Saturday, January 8, 2011

Holiday Greeting Cards - Sorting Saturday

Photo by Michelle Goodrum
© 2011, copyright Michelle Goodrum One of the last things to be put away from the holidays are the greeting cards. I've decided it's time to become brutally selective about which ones we save.  You see, I still haven't finished sorting through the years and years of greeting cards my parents received and I don't want to have to go through this again in future years with our holiday cards. Or put my children through this.

Using lessons learned from sorting Mom and Dad's cards, here's my criteria for becoming a candidate for the Goodrum Greeting Card Archives:

  • It's from family.
  • There is a photo.
  • There is a note or holiday letter.
  • It's from close family friends (especially those my children know).
  • If it meets more than one of the above criteria, the item has a far better chance of being retained.
It's hard to do. I mean, for years I too just kept all of our holiday cards but no more. After all, sooner or later someone has to sort through and toss them. The cards, letters and photos that truly are gems have a greater chance of standing out and being saved by future generations if the pile being sorted is smaller.


  1. I have eight 3" ring binders with family names on them. Inside I have archival sleeves to hold standard 8.5 x 11 white cardstock. I put cards, letters and thank-you notes...etc from that named family in the sleeves. Scattered amongst those things are the yearly school pictures and Christmas family pictures from that family secured on the cardstock with photo corners. I have one for my husband's sister and her daughter, one for ALL MY siblings (5) and their children (16), one for close family friends from both sides and 5 for our own children and their families. These binders hold only Christmas cards, newsletters and photos .. plus the annual school pictures I usually received when they were still in school. Guess I'm going to have to start some for the great-grandkids soon... as we are expecting one in March.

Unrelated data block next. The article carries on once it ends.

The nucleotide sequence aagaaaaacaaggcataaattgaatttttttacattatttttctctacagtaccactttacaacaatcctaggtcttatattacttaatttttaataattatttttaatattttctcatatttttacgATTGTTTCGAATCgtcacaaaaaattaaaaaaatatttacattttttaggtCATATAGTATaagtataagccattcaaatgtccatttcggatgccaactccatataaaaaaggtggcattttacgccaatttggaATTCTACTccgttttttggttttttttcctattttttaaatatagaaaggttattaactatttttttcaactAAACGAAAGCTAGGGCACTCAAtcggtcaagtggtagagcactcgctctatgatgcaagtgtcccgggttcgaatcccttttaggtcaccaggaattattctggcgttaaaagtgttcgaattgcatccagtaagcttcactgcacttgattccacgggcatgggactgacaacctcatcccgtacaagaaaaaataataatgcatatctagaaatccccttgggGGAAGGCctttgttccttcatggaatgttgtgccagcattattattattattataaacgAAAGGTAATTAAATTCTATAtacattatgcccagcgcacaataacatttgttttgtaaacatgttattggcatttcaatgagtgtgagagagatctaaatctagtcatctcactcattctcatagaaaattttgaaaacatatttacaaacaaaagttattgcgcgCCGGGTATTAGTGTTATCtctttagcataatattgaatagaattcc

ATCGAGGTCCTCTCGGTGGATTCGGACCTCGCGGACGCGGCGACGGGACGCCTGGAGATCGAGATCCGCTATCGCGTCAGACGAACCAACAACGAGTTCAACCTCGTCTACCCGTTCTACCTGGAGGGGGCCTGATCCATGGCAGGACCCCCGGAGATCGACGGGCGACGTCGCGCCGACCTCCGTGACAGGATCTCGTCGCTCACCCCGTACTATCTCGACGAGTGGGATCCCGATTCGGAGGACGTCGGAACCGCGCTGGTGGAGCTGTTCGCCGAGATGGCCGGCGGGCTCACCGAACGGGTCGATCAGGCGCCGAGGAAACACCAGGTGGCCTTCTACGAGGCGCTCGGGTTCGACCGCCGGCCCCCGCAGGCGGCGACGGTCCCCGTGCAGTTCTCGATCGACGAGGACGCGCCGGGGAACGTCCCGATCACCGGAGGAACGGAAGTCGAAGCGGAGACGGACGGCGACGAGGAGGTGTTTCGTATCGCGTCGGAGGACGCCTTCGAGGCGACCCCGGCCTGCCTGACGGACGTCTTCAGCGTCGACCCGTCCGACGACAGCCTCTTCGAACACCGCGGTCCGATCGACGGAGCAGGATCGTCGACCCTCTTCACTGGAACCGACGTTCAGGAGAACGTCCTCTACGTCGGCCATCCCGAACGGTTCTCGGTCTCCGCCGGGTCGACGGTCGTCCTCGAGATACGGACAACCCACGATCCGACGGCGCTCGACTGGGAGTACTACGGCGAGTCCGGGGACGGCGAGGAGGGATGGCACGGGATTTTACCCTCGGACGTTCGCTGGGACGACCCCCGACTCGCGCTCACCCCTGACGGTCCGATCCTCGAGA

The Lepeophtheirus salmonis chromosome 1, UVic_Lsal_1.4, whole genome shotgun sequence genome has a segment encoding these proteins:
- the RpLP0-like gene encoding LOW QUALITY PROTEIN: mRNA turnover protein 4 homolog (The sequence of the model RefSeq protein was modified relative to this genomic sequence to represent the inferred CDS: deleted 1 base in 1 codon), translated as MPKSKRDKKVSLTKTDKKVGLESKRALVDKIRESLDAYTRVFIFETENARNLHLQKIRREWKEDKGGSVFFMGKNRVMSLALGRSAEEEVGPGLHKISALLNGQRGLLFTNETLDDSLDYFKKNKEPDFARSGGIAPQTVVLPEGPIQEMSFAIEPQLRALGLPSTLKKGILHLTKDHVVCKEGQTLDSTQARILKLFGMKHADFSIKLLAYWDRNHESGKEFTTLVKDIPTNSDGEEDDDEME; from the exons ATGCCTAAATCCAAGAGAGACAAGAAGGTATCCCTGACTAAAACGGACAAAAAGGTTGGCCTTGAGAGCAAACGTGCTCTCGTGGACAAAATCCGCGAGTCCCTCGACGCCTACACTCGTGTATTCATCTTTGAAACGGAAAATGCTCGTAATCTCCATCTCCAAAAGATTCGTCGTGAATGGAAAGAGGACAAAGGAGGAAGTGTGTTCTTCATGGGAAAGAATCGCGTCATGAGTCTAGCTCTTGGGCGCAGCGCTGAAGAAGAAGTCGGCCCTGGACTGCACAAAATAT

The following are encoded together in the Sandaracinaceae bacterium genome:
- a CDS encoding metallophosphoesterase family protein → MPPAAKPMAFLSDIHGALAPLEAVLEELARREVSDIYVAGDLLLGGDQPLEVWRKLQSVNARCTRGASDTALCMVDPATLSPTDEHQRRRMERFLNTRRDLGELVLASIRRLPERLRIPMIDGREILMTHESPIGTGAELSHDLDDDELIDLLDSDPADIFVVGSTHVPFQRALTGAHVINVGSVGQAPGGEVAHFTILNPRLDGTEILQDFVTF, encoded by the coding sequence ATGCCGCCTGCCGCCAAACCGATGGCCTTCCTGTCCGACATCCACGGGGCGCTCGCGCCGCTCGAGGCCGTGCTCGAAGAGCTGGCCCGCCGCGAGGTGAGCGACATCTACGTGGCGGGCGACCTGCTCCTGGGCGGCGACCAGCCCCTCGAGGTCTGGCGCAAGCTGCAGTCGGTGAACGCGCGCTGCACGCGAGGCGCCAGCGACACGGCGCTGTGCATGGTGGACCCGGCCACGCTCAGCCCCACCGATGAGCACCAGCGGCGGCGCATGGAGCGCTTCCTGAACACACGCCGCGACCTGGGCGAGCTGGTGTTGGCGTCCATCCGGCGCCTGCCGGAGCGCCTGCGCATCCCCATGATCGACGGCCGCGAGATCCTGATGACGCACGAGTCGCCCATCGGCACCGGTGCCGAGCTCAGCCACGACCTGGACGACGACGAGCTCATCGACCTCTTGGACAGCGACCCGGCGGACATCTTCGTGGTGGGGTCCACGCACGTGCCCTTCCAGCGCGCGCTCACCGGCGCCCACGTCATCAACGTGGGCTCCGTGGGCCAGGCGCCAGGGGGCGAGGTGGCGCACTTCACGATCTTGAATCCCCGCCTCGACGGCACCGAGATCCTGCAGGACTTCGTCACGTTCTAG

One thing I really treasure are the Santa pictures taken each year as our children were growing up in the 60's and 70's. Those have their own binder which I bring out for public viewing at Christmas. ;-)

  2. Excellent! And easy to do. I'm thinking I could do that not only with the items we have received but also those of my parents. Then it would truly be multigenerational.

    I'll bet the Santa pictures spark some great conversations.

  3. Michelle, I was in exactly in the same situation! Several years ago, I decided that I would only keep the photo Christmas cards and Christmas letters from family. I started an archival album (Creative Memories) and put them in chronological order. They are protected and since Christmas letters already have the highlights of the year, it's almost like a diary. While it would be very interesting to see how cards change over the years, I decided that it would be overwhelming and cumbersome to try to keep anything else.

  4. Excellent way of triaging your cards. I've decided I want to keep cards of friends with little children and grandchildren. I'm not very scientific about it -- just put them into a folder, but about 90% get tossed. We have a tiny family, so no family-children pix yet. I regret not keeping the photos of friends' children whom I've watched grow up in Christmas cards over a couple of decades, so now I'm starting on the grandchildren photos! I figure my kids won't want these and will just toss -- so that's their prerogative.